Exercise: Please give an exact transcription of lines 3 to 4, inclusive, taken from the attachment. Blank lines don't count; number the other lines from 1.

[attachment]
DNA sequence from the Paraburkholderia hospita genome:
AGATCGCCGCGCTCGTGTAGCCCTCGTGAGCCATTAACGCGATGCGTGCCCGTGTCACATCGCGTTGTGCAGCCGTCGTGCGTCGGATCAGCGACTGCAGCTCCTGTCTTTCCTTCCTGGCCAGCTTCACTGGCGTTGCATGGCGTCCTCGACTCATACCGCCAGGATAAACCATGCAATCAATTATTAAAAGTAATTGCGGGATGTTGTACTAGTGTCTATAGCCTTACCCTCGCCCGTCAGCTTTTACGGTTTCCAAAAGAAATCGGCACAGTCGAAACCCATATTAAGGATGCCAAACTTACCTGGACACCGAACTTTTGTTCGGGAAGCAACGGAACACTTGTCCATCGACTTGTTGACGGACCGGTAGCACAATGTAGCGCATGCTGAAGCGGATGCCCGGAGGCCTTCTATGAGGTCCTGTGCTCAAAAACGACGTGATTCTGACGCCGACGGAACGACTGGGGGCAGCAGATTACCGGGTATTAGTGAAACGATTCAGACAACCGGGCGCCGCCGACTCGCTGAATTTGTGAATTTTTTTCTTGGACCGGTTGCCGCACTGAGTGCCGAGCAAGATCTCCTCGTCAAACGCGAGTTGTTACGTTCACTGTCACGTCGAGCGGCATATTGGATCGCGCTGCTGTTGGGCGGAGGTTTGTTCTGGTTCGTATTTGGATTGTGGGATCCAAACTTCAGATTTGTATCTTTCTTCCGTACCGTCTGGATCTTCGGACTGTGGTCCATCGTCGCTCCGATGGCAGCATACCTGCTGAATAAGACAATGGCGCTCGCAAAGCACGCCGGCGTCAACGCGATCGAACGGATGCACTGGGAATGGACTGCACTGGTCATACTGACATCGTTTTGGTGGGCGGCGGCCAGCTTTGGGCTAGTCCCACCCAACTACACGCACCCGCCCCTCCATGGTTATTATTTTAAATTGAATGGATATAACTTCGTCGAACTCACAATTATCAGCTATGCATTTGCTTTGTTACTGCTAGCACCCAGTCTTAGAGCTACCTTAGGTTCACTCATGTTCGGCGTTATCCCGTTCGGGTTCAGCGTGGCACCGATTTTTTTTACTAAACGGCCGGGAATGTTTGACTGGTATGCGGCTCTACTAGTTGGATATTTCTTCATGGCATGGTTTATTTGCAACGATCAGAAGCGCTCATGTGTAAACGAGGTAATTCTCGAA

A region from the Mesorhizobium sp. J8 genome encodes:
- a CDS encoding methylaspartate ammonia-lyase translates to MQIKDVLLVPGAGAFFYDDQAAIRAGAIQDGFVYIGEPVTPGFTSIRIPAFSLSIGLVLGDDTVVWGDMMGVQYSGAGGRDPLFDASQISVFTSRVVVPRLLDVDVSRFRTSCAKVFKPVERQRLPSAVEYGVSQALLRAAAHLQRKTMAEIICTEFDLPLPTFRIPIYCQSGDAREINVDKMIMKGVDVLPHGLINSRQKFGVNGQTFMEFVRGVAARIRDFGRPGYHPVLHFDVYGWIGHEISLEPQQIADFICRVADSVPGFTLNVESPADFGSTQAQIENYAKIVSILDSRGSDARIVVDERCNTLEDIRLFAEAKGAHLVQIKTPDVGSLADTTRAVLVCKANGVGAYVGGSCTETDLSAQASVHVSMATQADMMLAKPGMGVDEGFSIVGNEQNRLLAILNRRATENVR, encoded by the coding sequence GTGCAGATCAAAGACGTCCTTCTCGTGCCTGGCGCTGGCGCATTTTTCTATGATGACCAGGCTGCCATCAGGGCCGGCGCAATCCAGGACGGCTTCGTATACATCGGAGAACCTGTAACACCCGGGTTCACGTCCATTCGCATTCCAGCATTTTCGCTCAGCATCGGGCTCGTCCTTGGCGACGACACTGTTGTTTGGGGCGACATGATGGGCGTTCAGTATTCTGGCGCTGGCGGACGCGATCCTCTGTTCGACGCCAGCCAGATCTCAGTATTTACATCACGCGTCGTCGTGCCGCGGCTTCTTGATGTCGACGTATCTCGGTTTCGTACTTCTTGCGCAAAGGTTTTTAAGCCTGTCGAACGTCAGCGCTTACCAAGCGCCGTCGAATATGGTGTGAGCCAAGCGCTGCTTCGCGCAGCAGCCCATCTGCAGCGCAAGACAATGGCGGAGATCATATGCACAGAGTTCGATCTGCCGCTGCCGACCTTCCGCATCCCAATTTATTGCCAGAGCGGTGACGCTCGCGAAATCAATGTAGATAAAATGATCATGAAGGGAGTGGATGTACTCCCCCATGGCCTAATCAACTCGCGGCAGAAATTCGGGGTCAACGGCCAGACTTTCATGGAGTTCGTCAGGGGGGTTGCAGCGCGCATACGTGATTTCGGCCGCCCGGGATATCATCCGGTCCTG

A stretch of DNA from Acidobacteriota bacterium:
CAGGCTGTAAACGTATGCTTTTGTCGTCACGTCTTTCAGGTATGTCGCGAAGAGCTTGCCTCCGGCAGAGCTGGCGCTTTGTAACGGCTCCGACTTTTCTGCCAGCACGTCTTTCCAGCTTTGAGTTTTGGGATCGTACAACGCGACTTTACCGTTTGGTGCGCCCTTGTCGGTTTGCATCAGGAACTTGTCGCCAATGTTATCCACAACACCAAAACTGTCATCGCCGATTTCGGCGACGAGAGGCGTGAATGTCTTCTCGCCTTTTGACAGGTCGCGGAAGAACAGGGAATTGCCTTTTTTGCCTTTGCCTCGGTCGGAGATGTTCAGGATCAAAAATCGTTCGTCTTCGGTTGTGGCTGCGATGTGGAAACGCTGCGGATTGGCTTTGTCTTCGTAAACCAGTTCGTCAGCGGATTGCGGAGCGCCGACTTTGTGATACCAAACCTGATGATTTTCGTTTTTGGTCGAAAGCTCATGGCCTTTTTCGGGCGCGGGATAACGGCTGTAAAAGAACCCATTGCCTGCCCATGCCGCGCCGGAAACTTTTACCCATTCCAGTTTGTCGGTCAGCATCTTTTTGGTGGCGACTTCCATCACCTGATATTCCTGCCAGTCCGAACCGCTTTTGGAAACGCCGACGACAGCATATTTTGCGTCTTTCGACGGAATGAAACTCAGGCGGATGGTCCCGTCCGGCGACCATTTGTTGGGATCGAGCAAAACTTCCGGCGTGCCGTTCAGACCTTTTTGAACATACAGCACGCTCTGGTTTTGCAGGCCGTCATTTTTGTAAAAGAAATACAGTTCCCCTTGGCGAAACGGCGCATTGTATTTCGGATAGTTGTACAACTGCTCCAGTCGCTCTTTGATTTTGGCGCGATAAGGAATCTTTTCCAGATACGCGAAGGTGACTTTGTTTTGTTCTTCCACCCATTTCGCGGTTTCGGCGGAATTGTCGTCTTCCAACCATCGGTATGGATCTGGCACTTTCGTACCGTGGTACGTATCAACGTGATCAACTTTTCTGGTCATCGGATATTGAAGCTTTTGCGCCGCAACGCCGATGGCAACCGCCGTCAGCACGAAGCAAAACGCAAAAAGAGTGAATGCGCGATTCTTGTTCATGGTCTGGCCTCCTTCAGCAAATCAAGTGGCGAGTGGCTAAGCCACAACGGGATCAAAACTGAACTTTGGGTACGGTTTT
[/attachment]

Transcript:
A region from the Mesorhizobium sp. J8 genome encodes:
- a CDS encoding methylaspartate ammonia-lyase translates to MQIKDVLLVPGAGAFFYDDQAAIRAGAIQDGFVYIGEPVTPGFTSIRIPAFSLSIGLVLGDDTVVWGDMMGVQYSGAGGRDPLFDASQISVFTSRVVVPRLLDVDVSRFRTSCAKVFKPVERQRLPSAVEYGVSQALLRAAAHLQRKTMAEIICTEFDLPLPTFRIPIYCQSGDAREINVDKMIMKGVDVLPHGLINSRQKFGVNGQTFMEFVRGVAARIRDFGRPGYHPVLHFDVYGWIGHEISLEPQQIADFICRVADSVPGFTLNVESPADFGSTQAQIENYAKIVSILDSRGSDARIVVDERCNTLEDIRLFAEAKGAHLVQIKTPDVGSLADTTRAVLVCKANGVGAYVGGSCTETDLSAQASVHVSMATQADMMLAKPGMGVDEGFSIVGNEQNRLLAILNRRATENVR, encoded by the coding sequence GTGCAGATCAAAGACGTCCTTCTCGTGCCTGGCGCTGGCGCATTTTTCTATGATGACCAGGCTGCCATCAGGGCCGGCGCAATCCAGGACGGCTTCGTATACATCGGAGAACCTGTAACACCCGGGTTCACGTCCATTCGCATTCCAGCATTTTCGCTCAGCATCGGGCTCGTCCTTGGCGACGACACTGTTGTTTGGGGCGACATGATGGGCGTTCAGTATTCTGGCGCTGGCGGACGCGATCCTCTGTTCGACGCCAGCCAGATCTCAGTATTTACATCACGCGTCGTCGTGCCGCGGCTTCTTGATGTCGACGTATCTCGGTTTCGTACTTCTTGCGCAAAGGTTTTTAAGCCTGTCGAACGTCAGCGCTTACCAAGCGCCGTCGAATATGGTGTGAGCCAAGCGCTGCTTCGCGCAGCAGCCCATCTGCAGCGCAAGACAATGGCGGAGATCATATGCACAGAGTTCGATCTGCCGCTGCCGACCTTCCGCATCCCAATTTATTGCCAGAGCGGTGACGCTCGCGAAATCAATGTAGATAAAATGATCATGAAGGGAGTGGATGTACTCCCCCATGGCCTAATCAACTCGCGGCAGAAATTCGGGGTCAACGGCCAGACTTTCATGGAGTTCGTCAGGGGGGTTGCAGCGCGCATACGTGATTTCGGCCGCCCGGGATATCATCCGGTCCTG